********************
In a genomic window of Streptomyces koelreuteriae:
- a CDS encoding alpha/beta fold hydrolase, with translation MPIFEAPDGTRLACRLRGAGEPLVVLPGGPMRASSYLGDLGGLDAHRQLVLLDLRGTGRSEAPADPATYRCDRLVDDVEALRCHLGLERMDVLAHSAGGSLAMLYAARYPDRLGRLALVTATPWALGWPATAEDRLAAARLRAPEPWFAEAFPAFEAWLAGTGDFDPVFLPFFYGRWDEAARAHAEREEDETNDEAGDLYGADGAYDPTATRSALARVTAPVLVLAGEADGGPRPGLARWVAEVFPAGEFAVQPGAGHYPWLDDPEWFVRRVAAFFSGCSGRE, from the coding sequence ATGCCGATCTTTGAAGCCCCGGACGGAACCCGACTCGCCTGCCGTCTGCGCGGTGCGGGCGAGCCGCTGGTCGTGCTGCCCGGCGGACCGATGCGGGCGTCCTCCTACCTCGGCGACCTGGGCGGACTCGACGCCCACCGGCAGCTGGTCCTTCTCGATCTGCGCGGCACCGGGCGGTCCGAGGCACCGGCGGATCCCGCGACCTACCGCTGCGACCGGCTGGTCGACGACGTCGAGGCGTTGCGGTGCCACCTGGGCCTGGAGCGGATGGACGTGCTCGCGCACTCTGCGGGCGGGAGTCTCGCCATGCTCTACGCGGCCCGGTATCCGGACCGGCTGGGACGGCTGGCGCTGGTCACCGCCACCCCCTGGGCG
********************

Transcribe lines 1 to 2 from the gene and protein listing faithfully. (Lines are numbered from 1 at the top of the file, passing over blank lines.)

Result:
In a genomic window of Streptomyces koelreuteriae:
- a CDS encoding alpha/beta fold hydrolase, with translation MPIFEAPDGTRLACRLRGAGEPLVVLPGGPMRASSYLGDLGGLDAHRQLVLLDLRGTGRSEAPADPATYRCDRLVDDVEALRCHLGLERMDVLAHSAGGSLAMLYAARYPDRLGRLALVTATPWALGWPATAEDRLAAARLRAPEPWFAEAFPAFEAWLAGTGDFDPVFLPFFYGRWDEAARAHAEREEDETNDEAGDLYGADGAYDPTATRSALARVTAPVLVLAGEADGGPRPGLARWVAEVFPAGEFAVQPGAGHYPWLDDPEWFVRRVAAFFSGCSGRE, from the coding sequence ATGCCGATCTTTGAAGCCCCGGACGGAACCCGACTCGCCTGCCGTCTGCGCGGTGCGGGCGAGCCGCTGGTCGTGCTGCCCGGCGGACCGATGCGGGCGTCCTCCTACCTCGGCGACCTGGGCGGACTCGACGCCCACCGGCAGCTGGTCCTTCTCGATCTGCGCGGCACCGGGCGGTCCGAGGCACCGGCGGATCCCGCGACCTACCGCTGCGACCGGCTGGTCGACGACGTCGAGGCGTTGCGGTGCCACCTGGGCCTGGAGCGGATGGACGTGCTCGCGCACTCTGCGGGCGGGAGTCTCGCCATGCTCTACGCGGCCCGGTATCCGGACCGGCTGGGACGGCTGGCGCTGGTCACCGCCACCCCCTGGGCG